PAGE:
An interdisciplinary installation with sound and lighting by
Javier A. Garavaglia & Claudia Robles-Angel

The interdisciplinary installation BEETHOVENS GEIST (Beethoven’s Mind) invites guests to immerse themselves in a space made up of coloured shadows and a particular way of listening to its sound.
In addition, the installation takes Beethoven as a source of inspiration, whereby visitors experience Beethoven the citizen of Bonn, the sound artist, the humanist, the visionary and the nature lover from the innermost parts of his mind. The following premises play a very important role here:

• That for Beethoven, the values of freedom, equality and brotherhood were not only very deeply anchored in his life, but also in his music, because for him, life and art were completely intertwined according to humanistic values. His contemporaries also play a role in the installation (e.g. Goethe, with words and coloured shadows).

• Beethoven’s inner world and spirit, especially with regard to his deafness. The installation consists of two elements:

  • an electroacoustic composition (fixed-media) listened to in the installation via bone-transmission headphones:
  • Coloured shadows

The electroacoustic composition confronts visitors not only with Beethoven’s music and ideals, but also with his way of dealing with such a situation as a deaf composer. Various aspects of Beethoven’s life can be experienced through audio, e.g. his music, the words of his contemporaries, etc. In addition to sections with his music, there are also walks in different locations where sometimes the outer surroundings can be heard, but sometimes only Beethoven in his inner self. Especially decisive in the piece are the words “Muss es sein? Es muss sein, es muss sein! ” (“Must it be? It must be, it must be!”) which Beethoven wrote on the score of his string quartet Opus 135 (Grave). While the reason why Beethoven added these words there is not entirely clear, they are used in various situations as a leitmotif with other musical excerpts of Beethoven’s work, leaving room for many different interpretations. Although most of the musical quotations here are from Beethoven’s compositions, there are also excerpts from Haydn and Mozart that Beethoven certainly heard in his youth. For this purpose, quotes from Beethoven’s works are transformed with various sound effects that represent his hearing disorder. Furthermore, it is well known that Beethoven found a way to perceive sound, which his piano connected to his jawbone through a rod that he bit with his teeth. This procedure allowed the vibrations of the piano to be felt by his jaw bones, which is known as the principle of bone conduction. As a result, the composition can only be listened to through special headphones that work on the principle of bone conduction. Also known as bone sound, bone conduction refers to the transmission of vibrations through the skull bone surrounding the hearing organ (near the middle ear), whereby the perception is masked by the signals transmitted as airborne sound due to the high sound wave resistance of the skull bone.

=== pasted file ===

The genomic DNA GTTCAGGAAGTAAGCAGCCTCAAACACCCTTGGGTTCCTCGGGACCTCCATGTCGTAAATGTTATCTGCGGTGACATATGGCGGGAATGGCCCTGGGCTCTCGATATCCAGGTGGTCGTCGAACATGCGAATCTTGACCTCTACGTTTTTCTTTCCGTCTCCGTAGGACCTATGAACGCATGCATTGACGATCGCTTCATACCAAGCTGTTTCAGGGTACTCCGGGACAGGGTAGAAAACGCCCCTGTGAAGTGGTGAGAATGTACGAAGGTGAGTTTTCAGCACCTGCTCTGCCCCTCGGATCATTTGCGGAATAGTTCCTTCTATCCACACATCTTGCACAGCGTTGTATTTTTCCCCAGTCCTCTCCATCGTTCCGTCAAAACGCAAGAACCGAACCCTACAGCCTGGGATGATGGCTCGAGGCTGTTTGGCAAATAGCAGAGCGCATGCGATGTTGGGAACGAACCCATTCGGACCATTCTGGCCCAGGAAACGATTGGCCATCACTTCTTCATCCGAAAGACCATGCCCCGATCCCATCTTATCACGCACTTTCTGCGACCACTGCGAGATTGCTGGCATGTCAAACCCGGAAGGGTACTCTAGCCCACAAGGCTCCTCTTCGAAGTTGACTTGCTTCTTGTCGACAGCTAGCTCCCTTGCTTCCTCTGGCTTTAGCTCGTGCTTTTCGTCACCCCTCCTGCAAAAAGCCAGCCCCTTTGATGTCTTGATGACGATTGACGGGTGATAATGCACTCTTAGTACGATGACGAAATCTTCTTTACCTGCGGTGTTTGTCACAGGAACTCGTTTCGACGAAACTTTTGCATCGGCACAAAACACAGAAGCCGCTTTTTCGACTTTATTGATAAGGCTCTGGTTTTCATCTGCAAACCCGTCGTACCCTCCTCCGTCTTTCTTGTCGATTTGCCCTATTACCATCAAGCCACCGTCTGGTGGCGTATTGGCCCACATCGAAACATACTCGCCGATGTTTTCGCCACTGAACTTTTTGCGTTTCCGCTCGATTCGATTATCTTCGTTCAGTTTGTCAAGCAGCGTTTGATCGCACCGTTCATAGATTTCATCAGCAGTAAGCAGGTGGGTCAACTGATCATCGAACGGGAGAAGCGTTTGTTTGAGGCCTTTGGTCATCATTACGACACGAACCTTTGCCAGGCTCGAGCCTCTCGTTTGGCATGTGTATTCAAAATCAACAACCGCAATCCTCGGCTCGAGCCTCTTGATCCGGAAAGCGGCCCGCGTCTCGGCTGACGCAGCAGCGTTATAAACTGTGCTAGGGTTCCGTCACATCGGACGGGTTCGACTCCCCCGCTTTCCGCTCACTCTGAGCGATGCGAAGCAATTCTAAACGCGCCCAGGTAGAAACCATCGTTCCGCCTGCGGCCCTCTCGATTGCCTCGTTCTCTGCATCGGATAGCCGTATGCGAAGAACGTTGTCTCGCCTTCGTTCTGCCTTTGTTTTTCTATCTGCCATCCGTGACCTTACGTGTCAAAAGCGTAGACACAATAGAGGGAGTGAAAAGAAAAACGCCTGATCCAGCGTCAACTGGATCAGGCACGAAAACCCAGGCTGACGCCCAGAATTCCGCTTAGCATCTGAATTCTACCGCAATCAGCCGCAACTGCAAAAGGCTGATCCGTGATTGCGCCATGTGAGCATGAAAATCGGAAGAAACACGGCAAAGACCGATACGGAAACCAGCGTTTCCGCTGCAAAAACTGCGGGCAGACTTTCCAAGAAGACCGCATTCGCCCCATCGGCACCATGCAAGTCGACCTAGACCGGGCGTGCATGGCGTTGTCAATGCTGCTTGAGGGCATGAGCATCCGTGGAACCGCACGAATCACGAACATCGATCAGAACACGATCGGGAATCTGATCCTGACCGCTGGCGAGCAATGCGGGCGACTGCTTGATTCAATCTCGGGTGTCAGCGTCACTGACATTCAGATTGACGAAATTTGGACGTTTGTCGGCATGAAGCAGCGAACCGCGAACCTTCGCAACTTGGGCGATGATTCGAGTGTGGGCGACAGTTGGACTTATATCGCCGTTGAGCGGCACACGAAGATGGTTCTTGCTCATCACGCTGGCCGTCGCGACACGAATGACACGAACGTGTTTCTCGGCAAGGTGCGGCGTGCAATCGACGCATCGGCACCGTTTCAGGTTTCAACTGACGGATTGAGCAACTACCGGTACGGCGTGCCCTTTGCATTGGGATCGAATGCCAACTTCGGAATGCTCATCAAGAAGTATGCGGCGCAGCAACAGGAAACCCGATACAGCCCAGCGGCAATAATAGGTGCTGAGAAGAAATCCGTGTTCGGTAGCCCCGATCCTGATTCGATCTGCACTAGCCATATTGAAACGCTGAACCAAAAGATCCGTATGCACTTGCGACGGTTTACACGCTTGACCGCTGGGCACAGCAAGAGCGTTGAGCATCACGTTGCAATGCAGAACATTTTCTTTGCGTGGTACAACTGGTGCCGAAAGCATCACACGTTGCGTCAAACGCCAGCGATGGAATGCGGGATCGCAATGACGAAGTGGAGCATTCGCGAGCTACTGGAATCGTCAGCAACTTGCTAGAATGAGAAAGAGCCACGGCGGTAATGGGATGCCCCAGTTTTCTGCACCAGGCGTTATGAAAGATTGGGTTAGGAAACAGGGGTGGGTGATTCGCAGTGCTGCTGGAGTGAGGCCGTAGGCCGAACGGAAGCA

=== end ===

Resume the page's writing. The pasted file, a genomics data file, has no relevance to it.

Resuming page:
The piece is about 45 minutes long and consists of 19 sections composed in succession:

  • (1) Introduction; (2) Promenade I; (3) Mozart, Haydn; (4) Promenade II: Bells, Water – Hearing Disorders I; (5) Goethe: Mephisto’s Flea (Goethe’s Poem, Lied by Beethoven); (6) Promenade III: Horse Cart – Hearing Disorders II; (7) Cello Sonata in A; (8) Promenade IV: Birds; (9) PASTORAL Symphony: II Movement – Scene by the Brook; (10) Must It Be? (11) Musical Creation I; (12) Promenade V: Birds (Filter); (13) An Die ferne Geliebte; (14) Promenade VI: Birds (Filter) II; (15) Musical Creation II: Filter; (16) Promenade VII: Hall/Filter/Horses/Delays; (17) Musical Creation III: Filter; (18) DEAFNESS: Low Frequencies; (19) Finale.

The coloured shadows in the room are inspired by Goethe’s Colour Theory (Beethoven’s contemporary), which is based on elementary and polar opposites of light and dark, which give the installation a unique colourfulness.

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